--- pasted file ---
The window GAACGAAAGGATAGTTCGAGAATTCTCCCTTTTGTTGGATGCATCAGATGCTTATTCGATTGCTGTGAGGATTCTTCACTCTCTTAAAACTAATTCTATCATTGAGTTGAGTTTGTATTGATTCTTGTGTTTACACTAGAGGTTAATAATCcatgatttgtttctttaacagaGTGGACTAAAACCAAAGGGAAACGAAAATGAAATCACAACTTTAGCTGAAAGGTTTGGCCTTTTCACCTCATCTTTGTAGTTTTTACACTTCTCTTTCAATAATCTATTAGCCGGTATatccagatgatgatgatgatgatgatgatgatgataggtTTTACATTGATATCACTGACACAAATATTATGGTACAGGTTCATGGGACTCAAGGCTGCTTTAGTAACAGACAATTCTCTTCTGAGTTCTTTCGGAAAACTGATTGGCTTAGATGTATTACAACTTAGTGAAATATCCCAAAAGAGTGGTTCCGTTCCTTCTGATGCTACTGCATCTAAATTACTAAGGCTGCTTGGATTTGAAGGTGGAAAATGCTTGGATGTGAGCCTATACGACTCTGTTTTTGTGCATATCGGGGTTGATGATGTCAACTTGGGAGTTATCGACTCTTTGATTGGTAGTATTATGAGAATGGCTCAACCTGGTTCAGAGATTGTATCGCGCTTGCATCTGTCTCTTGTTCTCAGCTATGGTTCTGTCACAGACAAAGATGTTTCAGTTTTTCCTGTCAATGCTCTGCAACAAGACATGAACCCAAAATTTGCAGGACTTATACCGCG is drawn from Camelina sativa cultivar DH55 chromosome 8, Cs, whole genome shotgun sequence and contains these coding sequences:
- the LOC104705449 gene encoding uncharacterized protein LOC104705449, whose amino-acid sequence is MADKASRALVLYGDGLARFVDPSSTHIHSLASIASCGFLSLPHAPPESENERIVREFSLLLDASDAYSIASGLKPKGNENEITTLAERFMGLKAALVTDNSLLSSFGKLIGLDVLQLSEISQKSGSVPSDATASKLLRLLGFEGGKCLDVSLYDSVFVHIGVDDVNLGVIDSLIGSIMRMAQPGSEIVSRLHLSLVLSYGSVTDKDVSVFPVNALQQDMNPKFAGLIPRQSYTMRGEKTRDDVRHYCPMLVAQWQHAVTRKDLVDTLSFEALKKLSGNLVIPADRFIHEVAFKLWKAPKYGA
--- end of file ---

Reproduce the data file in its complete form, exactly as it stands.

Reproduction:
The window GAACGAAAGGATAGTTCGAGAATTCTCCCTTTTGTTGGATGCATCAGATGCTTATTCGATTGCTGTGAGGATTCTTCACTCTCTTAAAACTAATTCTATCATTGAGTTGAGTTTGTATTGATTCTTGTGTTTACACTAGAGGTTAATAATCcatgatttgtttctttaacagaGTGGACTAAAACCAAAGGGAAACGAAAATGAAATCACAACTTTAGCTGAAAGGTTTGGCCTTTTCACCTCATCTTTGTAGTTTTTACACTTCTCTTTCAATAATCTATTAGCCGGTATatccagatgatgatgatgatgatgatgatgatgataggtTTTACATTGATATCACTGACACAAATATTATGGTACAGGTTCATGGGACTCAAGGCTGCTTTAGTAACAGACAATTCTCTTCTGAGTTCTTTCGGAAAACTGATTGGCTTAGATGTATTACAACTTAGTGAAATATCCCAAAAGAGTGGTTCCGTTCCTTCTGATGCTACTGCATCTAAATTACTAAGGCTGCTTGGATTTGAAGGTGGAAAATGCTTGGATGTGAGCCTATACGACTCTGTTTTTGTGCATATCGGGGTTGATGATGTCAACTTGGGAGTTATCGACTCTTTGATTGGTAGTATTATGAGAATGGCTCAACCTGGTTCAGAGATTGTATCGCGCTTGCATCTGTCTCTTGTTCTCAGCTATGGTTCTGTCACAGACAAAGATGTTTCAGTTTTTCCTGTCAATGCTCTGCAACAAGACATGAACCCAAAATTTGCAGGACTTATACCGCG is drawn from Camelina sativa cultivar DH55 chromosome 8, Cs, whole genome shotgun sequence and contains these coding sequences:
- the LOC104705449 gene encoding uncharacterized protein LOC104705449, whose amino-acid sequence is MADKASRALVLYGDGLARFVDPSSTHIHSLASIASCGFLSLPHAPPESENERIVREFSLLLDASDAYSIASGLKPKGNENEITTLAERFMGLKAALVTDNSLLSSFGKLIGLDVLQLSEISQKSGSVPSDATASKLLRLLGFEGGKCLDVSLYDSVFVHIGVDDVNLGVIDSLIGSIMRMAQPGSEIVSRLHLSLVLSYGSVTDKDVSVFPVNALQQDMNPKFAGLIPRQSYTMRGEKTRDDVRHYCPMLVAQWQHAVTRKDLVDTLSFEALKKLSGNLVIPADRFIHEVAFKLWKAPKYGA